DEVIN GORDON When this sort of little Rogan-Sanders thing blew up, a really good buddy of mine texted me saying this is gonna be a really good litmus test for how serious the progressive left is about beating Donald Trump. Because if you are going to roast Bernie Sanders for accepting the endorsement of a podcaster who has an audience of 25 million, mostly men who just on the surface you might think could be vulnerable Trump voters based upon what we all think we know about them, how are you going to win? How are you going to win if you're telling Sanders he has to write off an audience that big? So this is a really complicated moment because it's easy for me to sit here as a married white man with two kids and tell someone who's transgender and feels genuinely furious and hurt about this, that they need to just eat it this time if they want to beat Trump. But at the same time, this is the kind of political calculus that happens in electoral politics all the time. And at some point, if you're going to be a general election candidate, you are going to have to get elected with the help of some people who many of your core supporters really dislike.
BROOKE GLADSTONE Are you worried about getting not just disagreement, but calls for cancelation for what you just said?
DEVIN GORDON I may be. Bernie Sanders is being taken to task in part for things that Joe Rogan said, but primarily for who Joe Rogan associates himself with. I mean, I could be wrong about that, but it seems like more of the anger is about who he associates himself with. So that's two degrees of separation right there. That's not Joe. That's the people Joe consorts with. So now Bernie's people are mad at Bernie for consorting with someone who consorts with people they don't like. And it's how far are we going to take that?
BROOKE GLADSTONE It isn't hard to go back a few years into the Joe Rogan catalog of appearances and shows other than his podcast to hear some pretty dicey stuff.
JOE ROGAN Planet of the Apes. We’re going to go see Planet of the Apes. So I look on the iPhone app and it says, “OK, take me to this one.” And the guy goes, “OK. Is that in a good neighborhood?” And the guy goes, “Oh yeah yeah yeah yeah.” Guy barely speaks English. He takes us there. We get out and we're giggling, oh we’re gonna go see Planet of the Apes, we walk into Planet of the Apes. We walked into Africa, dude.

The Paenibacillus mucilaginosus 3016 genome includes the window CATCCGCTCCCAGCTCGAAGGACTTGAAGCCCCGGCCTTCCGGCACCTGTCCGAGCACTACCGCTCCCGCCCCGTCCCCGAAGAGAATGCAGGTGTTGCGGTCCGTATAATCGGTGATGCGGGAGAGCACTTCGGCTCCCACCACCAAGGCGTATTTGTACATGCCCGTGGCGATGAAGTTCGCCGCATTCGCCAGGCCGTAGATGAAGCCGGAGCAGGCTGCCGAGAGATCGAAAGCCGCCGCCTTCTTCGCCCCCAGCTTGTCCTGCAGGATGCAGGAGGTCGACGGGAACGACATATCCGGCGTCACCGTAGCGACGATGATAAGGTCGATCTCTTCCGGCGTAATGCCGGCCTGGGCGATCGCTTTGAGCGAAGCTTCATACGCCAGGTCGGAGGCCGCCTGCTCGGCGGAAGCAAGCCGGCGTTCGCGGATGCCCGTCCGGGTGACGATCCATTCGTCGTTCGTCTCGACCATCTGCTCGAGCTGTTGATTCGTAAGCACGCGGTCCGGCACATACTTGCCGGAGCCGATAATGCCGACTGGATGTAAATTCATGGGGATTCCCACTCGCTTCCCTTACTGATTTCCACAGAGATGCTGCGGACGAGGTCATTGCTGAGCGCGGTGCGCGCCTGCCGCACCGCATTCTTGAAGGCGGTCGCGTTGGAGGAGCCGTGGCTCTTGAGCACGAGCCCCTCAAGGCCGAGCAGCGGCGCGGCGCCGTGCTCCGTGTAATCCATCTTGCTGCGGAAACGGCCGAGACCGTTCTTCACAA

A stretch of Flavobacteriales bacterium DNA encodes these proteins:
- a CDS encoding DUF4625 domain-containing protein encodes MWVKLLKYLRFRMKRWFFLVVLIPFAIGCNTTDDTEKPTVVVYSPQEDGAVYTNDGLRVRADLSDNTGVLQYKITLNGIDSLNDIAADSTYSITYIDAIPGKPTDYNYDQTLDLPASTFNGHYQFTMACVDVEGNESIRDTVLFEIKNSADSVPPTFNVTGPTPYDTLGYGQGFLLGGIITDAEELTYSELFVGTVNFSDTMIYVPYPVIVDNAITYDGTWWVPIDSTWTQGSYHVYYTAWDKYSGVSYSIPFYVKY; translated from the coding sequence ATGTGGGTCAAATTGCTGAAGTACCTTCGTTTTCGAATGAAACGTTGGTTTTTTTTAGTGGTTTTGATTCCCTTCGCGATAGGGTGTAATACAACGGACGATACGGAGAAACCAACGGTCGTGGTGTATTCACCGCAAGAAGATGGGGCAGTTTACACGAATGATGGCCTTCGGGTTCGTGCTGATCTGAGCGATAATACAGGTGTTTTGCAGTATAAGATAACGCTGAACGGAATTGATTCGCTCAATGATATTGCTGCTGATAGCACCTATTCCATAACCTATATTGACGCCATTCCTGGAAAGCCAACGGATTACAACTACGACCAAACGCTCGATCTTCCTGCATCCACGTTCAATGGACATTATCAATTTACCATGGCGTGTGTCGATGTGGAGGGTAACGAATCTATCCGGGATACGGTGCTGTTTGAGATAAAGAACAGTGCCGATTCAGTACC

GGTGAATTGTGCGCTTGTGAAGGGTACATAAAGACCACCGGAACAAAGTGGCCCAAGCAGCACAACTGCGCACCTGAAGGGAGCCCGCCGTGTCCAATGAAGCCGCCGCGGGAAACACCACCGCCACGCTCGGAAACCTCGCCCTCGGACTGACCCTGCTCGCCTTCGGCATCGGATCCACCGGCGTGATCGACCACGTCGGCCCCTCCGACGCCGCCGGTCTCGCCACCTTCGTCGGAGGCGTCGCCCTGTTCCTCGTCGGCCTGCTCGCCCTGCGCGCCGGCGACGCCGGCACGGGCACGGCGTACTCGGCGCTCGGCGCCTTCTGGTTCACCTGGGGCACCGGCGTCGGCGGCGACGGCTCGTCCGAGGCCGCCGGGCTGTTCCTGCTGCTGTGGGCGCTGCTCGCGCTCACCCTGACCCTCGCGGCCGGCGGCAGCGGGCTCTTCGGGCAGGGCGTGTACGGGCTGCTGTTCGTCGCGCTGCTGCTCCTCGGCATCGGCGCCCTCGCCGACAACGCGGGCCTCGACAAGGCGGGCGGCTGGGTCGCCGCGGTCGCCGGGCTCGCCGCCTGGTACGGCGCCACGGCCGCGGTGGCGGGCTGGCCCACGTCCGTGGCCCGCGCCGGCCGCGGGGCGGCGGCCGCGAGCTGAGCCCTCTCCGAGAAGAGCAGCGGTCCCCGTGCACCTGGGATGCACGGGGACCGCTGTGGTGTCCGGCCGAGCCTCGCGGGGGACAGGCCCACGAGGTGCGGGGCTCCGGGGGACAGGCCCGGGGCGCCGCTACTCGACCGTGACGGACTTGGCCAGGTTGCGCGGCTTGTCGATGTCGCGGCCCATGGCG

BROOKE GLADSTONE It's not a pretty sight.
DEVIN GORDON For some reason, it brings to mind the fact that, you know, I'm a sports fan. And if you're a sports fan, you've spent this entire week mourning Kobe Bryant and the outpouring of grief over his death. I honestly I can't think I can't think of anything like it in sports. And this is someone who is accused of rape,
BROOKE GLADSTONE And in his settlement conceded that the woman at least sincerely believed it was nonconsensual. It doesn't look good.
DEVIN GORDON It doesn't look good. Hard to come away from it concluding good things about Kobe Bryant. And yet here we are. I think it was like 2003 when that happened. He was very young. And everyone, the president of the United States, the previous one, Obama tweeting about him, I was heartbroken and I've been ambivalent about Kobe Bryant all along. But I'm bringing it up because these things are so hard. Right. What do we do with these things? Should we not feel that way about Kobe Bryant? Is it? Is it wrong? You know, should the 25 million people who follow Joe Rogan, should they should they cancel him because of some very awful things that he said seven, eight years ago and have probably said several awful things? Do saying awful things in the context of trying to make people laugh add up in terms of its moral cost to what may have been a rape. What do we do? It makes us so uncomfortable but we have no choice but to leave it up to adults to make these decisions for themselves. We don't have any other option, even if we think we do. You know, Bernie Sanders is going to keep getting faced with choices like that in the next six months.
BROOKE GLADSTONE Devin, thank you very much.
DEVIN GORDON Thank you. This has been fun. I hope I don't get canceled for it, you think I'm going to get canceled for it?
BROOKE GLADSTONE Devin Gordon is a freelance journalist. You can read his piece, “Why is Joe Rogan So Popular? in The Atlantic.
BOB GARFIELD Coming up, the anatomy of cancelation.
BROOKE GLADSTONE This is On the Media.
BOB GARFIELD This is On the Media. I'm Bob Garfield.
BROOKE GLADSTONE And I'm Brooke Gladstone. Natalie Wynn left wing YouTube sensation and creator of the channel ContraPoints, knows a thing or two about being canceled. She herself has been canceled several times for a host of offenses dragged, bullied, shamed off Twitter by people who were once her supporters and allies, including members of the trans and gender nonconforming community. She herself is a trans woman, and it's left her lots of time to reflect on the limits of how we usually talk about cancelation.